It's weird how we're all at different points in our lives, all of us. The normal ones. I have to make exception for the murderers and sociopaths among us. I don't count them as us. They are they. The others. I'm not sure why I have to make exception for them, but I always do that about everything. I think in stereotypes and then I sort it out from there, unraveling the stereotypes or confirming them.
When I say "our lives" and "all of us," I mean the people I work with and the people I pass on the street and the people in their cars, filling up the four lanes of traffic heading into downtown Nashville at 7:30 am. And I mean my grandma, across the country in the mountains of central Utah, sitting at home all by herself, probably reading or planning to go out with the other seniors who live in the tiny towns of the Sanpete valley. And I mean the kids going to school, not knowing how their lives will end up; and the people who are retiring, not knowing how the rest of their lives will feel.
It's just weird. My grandma is at a completely different point in her life. The twilight years, I like to think, where everything feels more quiet and everything seems a little less pressing. It's more about waiting and walking slow. She was once like me. Really passionate, determined to shape the universe into what she desired. She's really beautiful and I miss her.
I see other older people walking around, driving their cars really slow, like the car is about to take off and spin out of control, and I get a little annoyed with them. But then I think of my own grandma. I know she has worries and fears and I know there were times in her life where she probably wasn't sure she'd make it. To see her now you'd hardly think she ever lost her composure. I'm not sure she did. She's always smiling.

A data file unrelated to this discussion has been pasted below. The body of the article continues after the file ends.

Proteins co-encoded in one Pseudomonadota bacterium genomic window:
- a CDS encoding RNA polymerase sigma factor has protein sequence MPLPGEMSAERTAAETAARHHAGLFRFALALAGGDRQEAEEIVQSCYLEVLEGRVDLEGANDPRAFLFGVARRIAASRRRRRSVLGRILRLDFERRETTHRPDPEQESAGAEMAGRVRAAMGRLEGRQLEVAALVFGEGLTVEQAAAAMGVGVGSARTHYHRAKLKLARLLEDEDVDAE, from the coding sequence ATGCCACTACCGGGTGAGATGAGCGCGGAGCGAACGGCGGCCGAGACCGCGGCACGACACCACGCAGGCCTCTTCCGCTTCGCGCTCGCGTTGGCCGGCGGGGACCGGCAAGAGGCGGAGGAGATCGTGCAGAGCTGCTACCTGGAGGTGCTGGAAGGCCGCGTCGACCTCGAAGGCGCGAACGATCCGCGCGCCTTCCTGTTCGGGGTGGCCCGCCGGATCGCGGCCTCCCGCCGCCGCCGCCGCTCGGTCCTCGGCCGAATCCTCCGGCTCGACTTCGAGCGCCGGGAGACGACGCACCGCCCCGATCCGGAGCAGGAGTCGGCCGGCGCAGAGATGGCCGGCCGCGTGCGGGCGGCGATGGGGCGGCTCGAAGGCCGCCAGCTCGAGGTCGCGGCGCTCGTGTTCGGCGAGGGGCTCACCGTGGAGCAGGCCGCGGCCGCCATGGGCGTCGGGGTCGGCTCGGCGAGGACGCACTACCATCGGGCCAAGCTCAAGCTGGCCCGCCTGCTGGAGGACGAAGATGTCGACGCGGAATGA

It's crazy to me that there are different things on our minds, her mind and my mind. And the people I work with. And the people driving their cars, on their way somewhere, getting in my way. Some of my coworkers are older and I know, though I forget sometimes, that they have concerns that are very different than mine. Some of them are more worried about their retirement than me. Some of them are probably thinking about being the primary breadwinner. So we all sit in this little room and it's so quiet I could scream, sometimes, just to make a noise and shake things up a bit. The white noise coming from who the hell knows where, hardly covers the sounds of us typing or moving in our creaking chairs. Quiet, but how loud would the sound of our voices be if the buzz of our thoughts could be heard?
It reminds me of the beginning of the German film, Wings of Desire. I own that dvd just so I can occasionally watch the first scenes, where the angels walk amongst the people (it really makes you think about what it means to be human: the beautiful little things like how newsprint leaves its mark on your fingertips). They can't be seen, but the people sometimes feel them close. As the angels draw near to a person, they can hear that person's thoughts. They hear all the mortal concerns and sometimes an angel just touches the person's shoulder and usually the person suddenly feels hope.
It's just like what I imagine it would sound like to be able to tune into all the millions of thoughts. I'm not saying I want to, unless of course, all the freakos are excluded from the calling. See, I have to have an exception. I don't want to be concerned with psychopaths unless I'm being asked to be a superhero and I can use the power to stop crimes from being committed. I just don't want to go there, into the freaky realm. The scary door.
That would be the problem with me and any supernatural powers. I'd use it to do good. But would it be good, ultimately? I guess it depends on what good means. If it means no pain or suffering, then I'm not sure it's good. That's why humans can never be trusted with supernatural powers. We could never be given the power of foresight, like, the power to see into the future and to grasp all the possible paths a person might take.
Take, for example, love. What if all my prayers had been answered and I'd been spared the pain of the break up with that first boyfriend right out of college? I'd have never married Stoker. But if there had been a superhero standing by, he'd have forced the ex-boyfriend into marrying me because it would have been good by some standards of bad and good. But from my perspective now, it would have been bad.
In any case. It's amazing how our paths cross and how we weave our lives together to make sense of our loneliness. I think we are islands, ultimately. All alone in our heads. But still, we rely on each other. Uh-huh.